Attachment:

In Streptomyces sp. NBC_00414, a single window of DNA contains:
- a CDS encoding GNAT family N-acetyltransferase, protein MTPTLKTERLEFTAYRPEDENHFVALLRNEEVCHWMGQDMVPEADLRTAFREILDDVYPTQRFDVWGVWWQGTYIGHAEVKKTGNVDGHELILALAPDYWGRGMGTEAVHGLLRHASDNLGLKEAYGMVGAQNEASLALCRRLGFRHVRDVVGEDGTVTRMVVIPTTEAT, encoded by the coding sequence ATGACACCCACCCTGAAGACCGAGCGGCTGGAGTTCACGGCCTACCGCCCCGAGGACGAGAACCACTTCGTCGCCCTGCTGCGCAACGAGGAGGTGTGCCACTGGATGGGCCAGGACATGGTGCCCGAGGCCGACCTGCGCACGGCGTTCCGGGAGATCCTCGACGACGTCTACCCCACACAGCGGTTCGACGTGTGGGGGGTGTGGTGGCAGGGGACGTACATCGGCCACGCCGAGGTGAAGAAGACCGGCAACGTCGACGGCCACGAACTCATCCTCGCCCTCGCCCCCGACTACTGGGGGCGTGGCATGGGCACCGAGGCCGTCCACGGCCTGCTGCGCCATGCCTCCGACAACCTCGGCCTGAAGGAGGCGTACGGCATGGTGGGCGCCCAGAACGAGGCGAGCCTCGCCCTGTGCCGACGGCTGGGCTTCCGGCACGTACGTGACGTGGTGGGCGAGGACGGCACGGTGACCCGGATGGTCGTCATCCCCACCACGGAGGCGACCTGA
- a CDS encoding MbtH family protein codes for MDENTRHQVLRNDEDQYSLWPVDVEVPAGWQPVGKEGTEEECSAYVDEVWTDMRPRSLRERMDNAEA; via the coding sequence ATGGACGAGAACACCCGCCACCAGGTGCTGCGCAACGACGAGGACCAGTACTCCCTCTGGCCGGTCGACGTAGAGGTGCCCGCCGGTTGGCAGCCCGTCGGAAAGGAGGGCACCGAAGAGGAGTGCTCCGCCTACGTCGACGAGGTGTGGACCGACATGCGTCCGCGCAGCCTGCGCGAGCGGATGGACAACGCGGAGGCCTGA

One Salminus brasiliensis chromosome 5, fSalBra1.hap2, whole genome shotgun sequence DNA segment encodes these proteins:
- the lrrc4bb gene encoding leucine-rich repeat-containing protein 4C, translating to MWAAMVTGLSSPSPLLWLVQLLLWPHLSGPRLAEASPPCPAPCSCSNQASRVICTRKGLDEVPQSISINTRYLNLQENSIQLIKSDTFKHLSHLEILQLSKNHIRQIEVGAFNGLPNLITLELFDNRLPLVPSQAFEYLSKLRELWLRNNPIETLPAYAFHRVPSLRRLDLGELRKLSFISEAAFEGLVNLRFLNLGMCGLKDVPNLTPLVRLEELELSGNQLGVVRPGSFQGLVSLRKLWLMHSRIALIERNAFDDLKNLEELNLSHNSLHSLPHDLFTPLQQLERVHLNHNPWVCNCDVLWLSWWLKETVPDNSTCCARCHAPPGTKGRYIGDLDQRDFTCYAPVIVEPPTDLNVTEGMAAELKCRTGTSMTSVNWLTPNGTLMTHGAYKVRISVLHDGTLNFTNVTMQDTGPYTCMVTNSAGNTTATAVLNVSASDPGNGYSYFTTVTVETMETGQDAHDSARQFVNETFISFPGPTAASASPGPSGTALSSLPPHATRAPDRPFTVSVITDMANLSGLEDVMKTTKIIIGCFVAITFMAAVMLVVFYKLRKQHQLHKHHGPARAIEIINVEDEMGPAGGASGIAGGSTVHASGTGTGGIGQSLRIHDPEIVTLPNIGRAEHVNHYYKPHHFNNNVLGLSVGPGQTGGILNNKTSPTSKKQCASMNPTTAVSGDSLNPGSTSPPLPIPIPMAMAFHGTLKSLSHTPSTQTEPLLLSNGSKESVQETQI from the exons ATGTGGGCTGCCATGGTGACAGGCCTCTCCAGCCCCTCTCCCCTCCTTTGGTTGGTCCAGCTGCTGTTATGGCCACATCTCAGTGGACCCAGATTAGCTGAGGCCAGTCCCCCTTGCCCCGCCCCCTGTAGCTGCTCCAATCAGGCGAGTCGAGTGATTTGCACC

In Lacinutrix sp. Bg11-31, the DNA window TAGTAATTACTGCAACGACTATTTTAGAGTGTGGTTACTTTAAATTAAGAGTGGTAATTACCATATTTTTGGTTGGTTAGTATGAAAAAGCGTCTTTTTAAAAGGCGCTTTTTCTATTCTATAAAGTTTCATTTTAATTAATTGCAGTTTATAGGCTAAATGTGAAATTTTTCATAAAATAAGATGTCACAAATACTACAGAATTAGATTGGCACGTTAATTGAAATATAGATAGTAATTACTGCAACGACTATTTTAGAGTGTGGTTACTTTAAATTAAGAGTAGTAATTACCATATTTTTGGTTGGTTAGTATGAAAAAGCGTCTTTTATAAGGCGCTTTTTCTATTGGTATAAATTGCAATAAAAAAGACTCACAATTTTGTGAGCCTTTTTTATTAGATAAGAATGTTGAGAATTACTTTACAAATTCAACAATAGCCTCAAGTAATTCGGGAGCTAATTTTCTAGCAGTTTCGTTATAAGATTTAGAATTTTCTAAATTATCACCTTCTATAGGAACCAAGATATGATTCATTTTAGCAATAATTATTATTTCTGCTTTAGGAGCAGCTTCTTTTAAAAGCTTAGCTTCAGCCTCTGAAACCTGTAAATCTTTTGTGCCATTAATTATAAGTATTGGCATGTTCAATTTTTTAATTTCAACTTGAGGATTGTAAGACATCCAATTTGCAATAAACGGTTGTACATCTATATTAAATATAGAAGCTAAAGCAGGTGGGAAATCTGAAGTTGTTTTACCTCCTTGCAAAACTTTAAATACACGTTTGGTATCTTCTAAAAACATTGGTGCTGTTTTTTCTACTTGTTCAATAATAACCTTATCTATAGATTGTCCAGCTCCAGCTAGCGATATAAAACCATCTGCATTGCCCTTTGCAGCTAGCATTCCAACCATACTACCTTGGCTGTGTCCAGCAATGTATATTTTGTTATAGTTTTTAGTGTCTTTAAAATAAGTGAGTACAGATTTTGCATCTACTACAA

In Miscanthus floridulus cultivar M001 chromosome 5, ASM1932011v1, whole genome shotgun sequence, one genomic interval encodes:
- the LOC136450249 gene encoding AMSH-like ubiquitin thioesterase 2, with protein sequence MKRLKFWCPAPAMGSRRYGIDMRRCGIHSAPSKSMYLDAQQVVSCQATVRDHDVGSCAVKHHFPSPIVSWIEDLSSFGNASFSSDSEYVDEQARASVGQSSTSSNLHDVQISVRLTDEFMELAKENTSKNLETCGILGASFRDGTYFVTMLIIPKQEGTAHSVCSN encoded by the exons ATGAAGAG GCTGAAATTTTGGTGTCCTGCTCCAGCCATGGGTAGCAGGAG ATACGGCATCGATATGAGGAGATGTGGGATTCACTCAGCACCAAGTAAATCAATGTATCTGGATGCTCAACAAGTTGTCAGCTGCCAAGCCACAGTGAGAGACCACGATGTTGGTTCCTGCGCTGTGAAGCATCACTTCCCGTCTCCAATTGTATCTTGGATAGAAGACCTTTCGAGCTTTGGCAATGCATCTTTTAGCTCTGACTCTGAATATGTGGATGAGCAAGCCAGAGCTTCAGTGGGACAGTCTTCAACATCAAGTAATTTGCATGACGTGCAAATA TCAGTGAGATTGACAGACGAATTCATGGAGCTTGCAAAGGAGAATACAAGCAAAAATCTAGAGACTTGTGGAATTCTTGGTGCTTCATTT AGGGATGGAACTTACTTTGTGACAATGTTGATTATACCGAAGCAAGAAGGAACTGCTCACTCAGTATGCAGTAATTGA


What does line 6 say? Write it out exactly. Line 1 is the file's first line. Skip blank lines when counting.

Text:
In Lacinutrix sp. Bg11-31, the DNA window TAGTAATTACTGCAACGACTATTTTAGAGTGTGGTTACTTTAAATTAAGAGTGGTAATTACCATATTTTTGGTTGGTTAGTATGAAAAAGCGTCTTTTTAAAAGGCGCTTTTTCTATTCTATAAAGTTTCATTTTAATTAATTGCAGTTTATAGGCTAAATGTGAAATTTTTCATAAAATAAGATGTCACAAATACTACAGAATTAGATTGGCACGTTAATTGAAATATAGATAGTAATTACTGCAACGACTATTTTAGAGTGTGGTTACTTTAAATTAAGAGTAGTAATTACCATATTTTTGGTTGGTTAGTATGAAAAAGCGTCTTTTATAAGGCGCTTTTTCTATTGGTATAAATTGCAATAAAAAAGACTCACAATTTTGTGAGCCTTTTTTATTAGATAAGAATGTTGAGAATTACTTTACAAATTCAACAATAGCCTCAAGTAATTCGGGAGCTAATTTTCTAGCAGTTTCGTTATAAGATTTAGAATTTTCTAAATTATCACCTTCTATAGGAACCAAGATATGATTCATTTTAGCAATAATTATTATTTCTGCTTTAGGAGCAGCTTCTTTTAAAAGCTTAGCTTCAGCCTCTGAAACCTGTAAATCTTTTGTGCCATTAATTATAAGTATTGGCATGTTCAATTTTTTAATTTCAACTTGAGGATTGTAAGACATCCAATTTGCAATAAACGGTTGTACATCTATATTAAATATAGAAGCTAAAGCAGGTGGGAAATCTGAAGTTGTTTTACCTCCTTGCAAAACTTTAAATACACGTTTGGTATCTTCTAAAAACATTGGTGCTGTTTTTTCTACTTGTTCAATAATAACCTTATCTATAGATTGTCCAGCTCCAGCTAGCGATATAAAACCATCTGCATTGCCCTTTGCAGCTAGCATTCCAACCATACTACCTTGGCTGTGTCCAGCAATGTATATTTTGTTATAGTTTTTAGTGTCTTTAAAATAAGTGAGTACAGATTTTGCATCTACTACAA